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If your render adapter is not connected to a given IDXGIOutput, you will not be able to enter fullscreen with that pairing. So if your users want to use exclusive fullscreen mode, you'll have to use the potentially less powerful adapter that's actually connected to the relevant output. It definitely doesn't make sense to show refresh rates for non-fullscreen modes. As for resolutions... if you're not in fullscreen, perhaps you just want to infer it from the window size.

 

There is one exception here, which is the hybrid laptop case, where the IHV control panel can make DXGI report that the discrete GPU is connected to monitors which it's not physically connected to, and the OS does some additional work to make fullscreen happen. The general case does not work though.

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There is one exception here, which is the hybrid laptop case, where the IHV control panel can make DXGI report that the discrete GPU is connected to monitors which it's not physically connected to, and the OS does some additional work to make fullscreen happen. The general case does not work though.

The exception is the current situation over here. How do you enforce this if applicable on a machine?

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Force? You can't - it's an end-user decision at the end of the day with any current implementation.

 

Suggest? There's an option for that. If your application exports specific symbols, then the IHV control panels will default the option to discrete GPU instead of integrated.

http://stackoverflow.com/questions/10535950/forcing-nvidia-gpu-programmatically-in-optimus-laptops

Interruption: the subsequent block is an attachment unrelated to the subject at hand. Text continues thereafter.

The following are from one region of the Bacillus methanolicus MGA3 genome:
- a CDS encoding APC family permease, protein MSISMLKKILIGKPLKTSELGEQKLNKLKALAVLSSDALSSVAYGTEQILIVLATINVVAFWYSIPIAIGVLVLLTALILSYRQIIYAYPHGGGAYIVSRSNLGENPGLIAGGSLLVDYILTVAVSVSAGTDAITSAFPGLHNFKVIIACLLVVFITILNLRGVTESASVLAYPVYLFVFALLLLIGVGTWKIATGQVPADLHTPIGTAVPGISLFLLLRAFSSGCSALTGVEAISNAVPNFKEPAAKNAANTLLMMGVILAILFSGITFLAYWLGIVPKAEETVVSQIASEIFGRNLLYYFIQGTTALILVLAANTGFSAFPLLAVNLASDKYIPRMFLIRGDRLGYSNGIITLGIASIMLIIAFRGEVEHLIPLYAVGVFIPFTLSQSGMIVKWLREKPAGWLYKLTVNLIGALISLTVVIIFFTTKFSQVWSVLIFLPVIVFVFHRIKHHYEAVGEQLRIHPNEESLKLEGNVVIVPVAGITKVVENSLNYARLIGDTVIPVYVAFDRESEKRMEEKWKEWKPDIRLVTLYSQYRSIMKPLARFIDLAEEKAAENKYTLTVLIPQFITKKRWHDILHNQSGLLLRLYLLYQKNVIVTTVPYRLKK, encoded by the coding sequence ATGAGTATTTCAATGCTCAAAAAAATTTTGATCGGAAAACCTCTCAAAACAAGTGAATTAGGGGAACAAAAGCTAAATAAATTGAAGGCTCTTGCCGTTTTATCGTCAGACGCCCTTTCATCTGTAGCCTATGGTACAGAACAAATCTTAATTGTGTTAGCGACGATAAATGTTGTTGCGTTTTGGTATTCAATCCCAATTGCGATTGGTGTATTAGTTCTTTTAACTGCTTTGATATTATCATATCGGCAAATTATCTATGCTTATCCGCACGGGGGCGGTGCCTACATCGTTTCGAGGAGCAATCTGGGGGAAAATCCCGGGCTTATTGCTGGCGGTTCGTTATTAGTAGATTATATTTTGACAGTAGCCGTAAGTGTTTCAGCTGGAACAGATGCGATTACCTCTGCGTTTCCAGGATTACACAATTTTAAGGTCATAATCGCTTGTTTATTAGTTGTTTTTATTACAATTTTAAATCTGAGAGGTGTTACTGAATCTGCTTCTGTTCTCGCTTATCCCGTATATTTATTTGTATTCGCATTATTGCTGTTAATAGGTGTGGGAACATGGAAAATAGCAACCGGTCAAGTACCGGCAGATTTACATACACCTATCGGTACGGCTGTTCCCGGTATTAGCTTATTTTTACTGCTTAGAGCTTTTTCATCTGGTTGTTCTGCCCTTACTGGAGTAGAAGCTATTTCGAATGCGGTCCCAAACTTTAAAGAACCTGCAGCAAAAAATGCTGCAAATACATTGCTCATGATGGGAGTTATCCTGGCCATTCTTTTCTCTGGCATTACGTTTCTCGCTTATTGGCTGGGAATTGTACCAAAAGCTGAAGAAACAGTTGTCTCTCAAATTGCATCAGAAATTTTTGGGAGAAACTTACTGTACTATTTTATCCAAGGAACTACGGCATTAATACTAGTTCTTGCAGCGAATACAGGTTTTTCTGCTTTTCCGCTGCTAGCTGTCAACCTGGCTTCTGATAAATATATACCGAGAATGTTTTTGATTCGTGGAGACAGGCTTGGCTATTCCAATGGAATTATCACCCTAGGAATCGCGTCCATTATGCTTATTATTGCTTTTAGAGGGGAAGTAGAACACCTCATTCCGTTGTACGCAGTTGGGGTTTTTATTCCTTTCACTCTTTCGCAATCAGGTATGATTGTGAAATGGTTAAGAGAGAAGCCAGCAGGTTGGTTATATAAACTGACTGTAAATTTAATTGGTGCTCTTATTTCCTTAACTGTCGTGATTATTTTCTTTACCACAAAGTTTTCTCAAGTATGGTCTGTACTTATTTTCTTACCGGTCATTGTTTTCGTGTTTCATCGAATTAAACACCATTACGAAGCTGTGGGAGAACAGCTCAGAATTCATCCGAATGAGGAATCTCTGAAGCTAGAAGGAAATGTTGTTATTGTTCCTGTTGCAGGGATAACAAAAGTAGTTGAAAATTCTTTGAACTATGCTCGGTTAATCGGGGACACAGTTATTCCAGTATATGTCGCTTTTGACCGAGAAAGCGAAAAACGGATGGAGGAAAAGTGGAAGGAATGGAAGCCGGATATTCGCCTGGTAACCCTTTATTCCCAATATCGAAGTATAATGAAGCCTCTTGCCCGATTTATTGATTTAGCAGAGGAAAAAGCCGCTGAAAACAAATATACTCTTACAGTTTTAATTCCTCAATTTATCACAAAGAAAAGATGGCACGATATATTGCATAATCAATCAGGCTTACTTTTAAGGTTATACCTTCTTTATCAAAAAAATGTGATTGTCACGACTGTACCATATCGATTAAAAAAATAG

http://stackoverflow.com/questions/17458803/amd-equivalent-to-nvoptimusenablement 

 

There's plenty of hits on this forum for more info:

http://www.gamedev.net/index.php?s=1658cb0cf03d48bf9b120bfea92c0e0e&app=googlecse#gsc.tab=0&gsc.q=nvoptimusenablement 

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Force? You can't - it's an end-user decision at the end of the day with any current implementation.

 

Suggest? There's an option for that. If your application exports specific symbols, then the IHV control panels will default the option to discrete GPU instead of integrated.

http://stackoverflow.com/questions/10535950/forcing-nvidia-gpu-programmatically-in-optimus-laptops 

http://stackoverflow.com/questions/17458803/amd-equivalent-to-nvoptimusenablement 

 

There's plenty of hits on this forum for more info:

http://www.gamedev.net/index.php?s=1658cb0cf03d48bf9b120bfea92c0e0e&app=googlecse#gsc.tab=0&gsc.q=nvoptimusenablement 

Thanks

 

P.S.: the rename the .exe to some famous game .exe is a pretty original answer. 

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To conclude:

/**
 NVIDIA Optimus enablement

 @pre NVIDIA Control Panel > Preferred graphics processor > "Auto-select"
 */
extern "C" {
    _declspec(dllexport) DWORD NvOptimusEnablement = 0x00000001;
}

/** 
 AMD "Optimus" enablement
 */
extern "C" {
    __declspec(dllexport) int AmdPowerXpressRequestHighPerformance = 1;
}
Edited by matt77hias